Blaming yourself or judging others does not make us feel good deep down. Even though many people do it in an attempt to feel better in the moment, it usually has a negative effect over time.

This meditation practice has the power to help you develop self-compassion and forgiveness.

Thoughts have the power that you give them. Why not use your thoughts to build yourself and others up, instead of tearing down.

I also want to note that this meditation is not intended to shame you for having negative or judgmental thoughts. We all do — it’s okay! It’s normal and natural, and it happens to everyone.

This meditation is also not intended to “push away” the so-called bad thoughts or feelings. Instead, it is a spiritual process of noticing, acknowledging and attending to the thoughts in a mindful way.

Want to learn more practices like this one? Contact me about individual work. I offer a free 15-minute phone consultation to see if mindfulness-based therapy is right for you.

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Ten Questions for Making Empowered Life Choices

We all make choices everyday.

Debbie Ford, author of The Right Questions, says:

“Choice might just be our most precious gift”

In my work as a mindfulness-based therapist, I would have to agree. Much of what I talk about in session is around choice. Part of the work is shifting perspective from a place of choice-less-ness into choice-full-ness.

With that comes a great deal of responsibility. It is with a sense of choice-full-ness that one must own their actions completely.

When you own your choices, actions, and outcomes, there is little room for blame or other avoidance strategies.

You accept that you can make choices that support and affirm your being, or you can make choices that disempower and derail you.

You can make choices that enhance your vitality, or you can make choices that increase your suffering.

It’s really up to you.

Inevitably, some discomfort will arise when you are making decisions about matters that are close to your heart. And thats okay — it’s part of being human! Discomfort can be a sign that you are fully alive. It’s an indicator that you are getting out of your comfort zone and taking a risk.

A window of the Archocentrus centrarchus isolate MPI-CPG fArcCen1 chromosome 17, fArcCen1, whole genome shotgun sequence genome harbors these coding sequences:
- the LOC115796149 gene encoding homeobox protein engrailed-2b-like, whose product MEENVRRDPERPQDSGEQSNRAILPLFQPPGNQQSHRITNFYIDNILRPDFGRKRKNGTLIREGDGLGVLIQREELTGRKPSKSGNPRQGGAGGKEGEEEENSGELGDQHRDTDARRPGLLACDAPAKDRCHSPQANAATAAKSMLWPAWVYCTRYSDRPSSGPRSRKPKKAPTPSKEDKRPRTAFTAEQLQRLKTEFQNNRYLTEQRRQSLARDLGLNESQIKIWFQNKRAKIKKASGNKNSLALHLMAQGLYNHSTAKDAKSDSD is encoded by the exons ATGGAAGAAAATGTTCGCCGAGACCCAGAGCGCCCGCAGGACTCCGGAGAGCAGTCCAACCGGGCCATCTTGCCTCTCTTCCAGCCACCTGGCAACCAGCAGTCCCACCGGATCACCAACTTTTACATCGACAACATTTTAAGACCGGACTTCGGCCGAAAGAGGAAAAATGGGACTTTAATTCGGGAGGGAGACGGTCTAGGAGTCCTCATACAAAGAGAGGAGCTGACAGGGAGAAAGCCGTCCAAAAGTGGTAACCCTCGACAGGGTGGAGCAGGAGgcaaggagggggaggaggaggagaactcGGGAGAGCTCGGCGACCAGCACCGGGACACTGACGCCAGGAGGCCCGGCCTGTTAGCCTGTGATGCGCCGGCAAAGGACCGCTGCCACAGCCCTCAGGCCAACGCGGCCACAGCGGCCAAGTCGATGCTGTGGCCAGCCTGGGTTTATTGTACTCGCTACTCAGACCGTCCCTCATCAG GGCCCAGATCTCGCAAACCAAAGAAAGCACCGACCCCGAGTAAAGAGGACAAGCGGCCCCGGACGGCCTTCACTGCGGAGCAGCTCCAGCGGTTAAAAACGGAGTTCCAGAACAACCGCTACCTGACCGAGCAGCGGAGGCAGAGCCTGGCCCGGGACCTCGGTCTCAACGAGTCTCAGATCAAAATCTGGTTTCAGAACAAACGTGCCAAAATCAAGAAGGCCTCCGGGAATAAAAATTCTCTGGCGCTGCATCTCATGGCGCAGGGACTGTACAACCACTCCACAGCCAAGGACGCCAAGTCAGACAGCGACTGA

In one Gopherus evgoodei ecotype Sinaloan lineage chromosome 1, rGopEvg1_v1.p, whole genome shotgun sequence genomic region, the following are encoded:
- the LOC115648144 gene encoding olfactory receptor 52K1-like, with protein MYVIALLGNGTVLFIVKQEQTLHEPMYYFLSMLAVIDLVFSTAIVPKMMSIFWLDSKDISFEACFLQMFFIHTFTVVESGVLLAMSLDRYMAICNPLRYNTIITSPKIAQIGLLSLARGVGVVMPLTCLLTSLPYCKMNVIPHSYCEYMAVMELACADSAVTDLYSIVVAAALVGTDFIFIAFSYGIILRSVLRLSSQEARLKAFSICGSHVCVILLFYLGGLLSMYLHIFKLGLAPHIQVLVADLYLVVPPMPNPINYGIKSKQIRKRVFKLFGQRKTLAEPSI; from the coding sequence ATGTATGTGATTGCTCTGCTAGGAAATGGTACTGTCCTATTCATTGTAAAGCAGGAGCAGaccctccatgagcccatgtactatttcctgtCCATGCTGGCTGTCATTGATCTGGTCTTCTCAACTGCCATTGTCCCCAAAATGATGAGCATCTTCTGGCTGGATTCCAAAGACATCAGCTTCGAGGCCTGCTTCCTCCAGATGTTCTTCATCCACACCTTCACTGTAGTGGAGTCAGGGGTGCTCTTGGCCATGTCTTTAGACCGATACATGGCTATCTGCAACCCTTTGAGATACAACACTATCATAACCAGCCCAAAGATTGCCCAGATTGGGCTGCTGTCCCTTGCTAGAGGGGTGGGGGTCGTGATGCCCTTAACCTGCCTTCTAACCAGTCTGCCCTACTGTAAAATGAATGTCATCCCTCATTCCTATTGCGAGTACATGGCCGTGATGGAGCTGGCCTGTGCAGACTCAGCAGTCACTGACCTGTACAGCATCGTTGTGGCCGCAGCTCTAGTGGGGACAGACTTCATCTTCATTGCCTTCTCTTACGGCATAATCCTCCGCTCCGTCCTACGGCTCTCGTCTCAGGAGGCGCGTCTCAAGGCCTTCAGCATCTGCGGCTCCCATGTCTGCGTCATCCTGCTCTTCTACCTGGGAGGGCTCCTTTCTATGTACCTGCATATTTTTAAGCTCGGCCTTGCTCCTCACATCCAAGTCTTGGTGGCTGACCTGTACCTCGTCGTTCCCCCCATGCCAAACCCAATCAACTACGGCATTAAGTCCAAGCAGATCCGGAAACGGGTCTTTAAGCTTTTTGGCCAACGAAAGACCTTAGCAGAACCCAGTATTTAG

Maybe you find yourself at an important life crossroads. Or maybe you are just trying to make decisions today that will improve your tomorrow.

Either way, I recommend asking yourself these questions anytime you are faced with a choice.

These questions are from Debbie Ford’s book, The Right Questions. You can use them to get clear on your motivations for making a certain choice, or you can use them to clarify if a certain choice will support your best interest (or not).

Here are the ten questions:

  1. Will this choice propel me toward an inspiring future, or will it keep me stuck in the past?
  2. Will this choice bring me long-term fulfillment or will it bring me short-term gratification?
  3. Am I standing in my power or am I trying to please another?
  4. Am I looking for what’s right or am I looking for what’s wrong?
  5. Will this choice add to my life force or will it rob me of my energy?
  6. Will I use this situation to grow and evolve or will I use it to beat myself up?
  7. Does this choice empower me or does it disempower me?
  8. Is this an act of self-love or is it an act of self-sabotage?
  9. Is this an act of faith or an act of fear?
  10. Am I choosing from my divinity or am I choosing from my humanity?

You can use any (or all) of these questions when faced with a choice. Some of the questions may apply to certain situations more than others, or some of the questions may not resonate with you at all.

My advice: use what works for you.

I personally find all of these questions to be powerful opportunities for reflection. I have also found that when I check my choices against these questions, I end up feeling more empowered and less uncertain. These questions help reduce my anxiety while propelling me toward what I really want.

I hope that these questions will serve you well as you work to build your ideal life. May they guide you to an inspiring future.

Still need help making some big life decisions? I can help! Whether you are thinking about a career move, ending a relationship, or making some big lifestyle changes, I am here for you.

Through the process of inquiry, we will get to the bottom of the matter and develop a strategy that will leave you feeling more confident in the decisions you make.

Reach out now.

How to Re-Energize Yourself in Five Minutes (or less!)

I’m about to share with you one of my favorite ways to re-energize yourself and recharge your battery. What I love about this practice is that it can be done quickly. It’s a simple process that only requires one thing: sunlight.

This exercise can be done inside or outside. If you live in a place that is consistently cloudy part of the year, then this may be more challenging. However, even if it’s bright but cold outside, you can still practice this through a sunny window. Ideally, you’ll be able to be outside somewhere in nature, but do what you can!

Here’s how it goes:

  1. Plant your feet on the ground and stand up tall.
  2. Feel the support of the surface beneath you.
  3. Take in three slow, deep breaths while feeling the soles of your feet.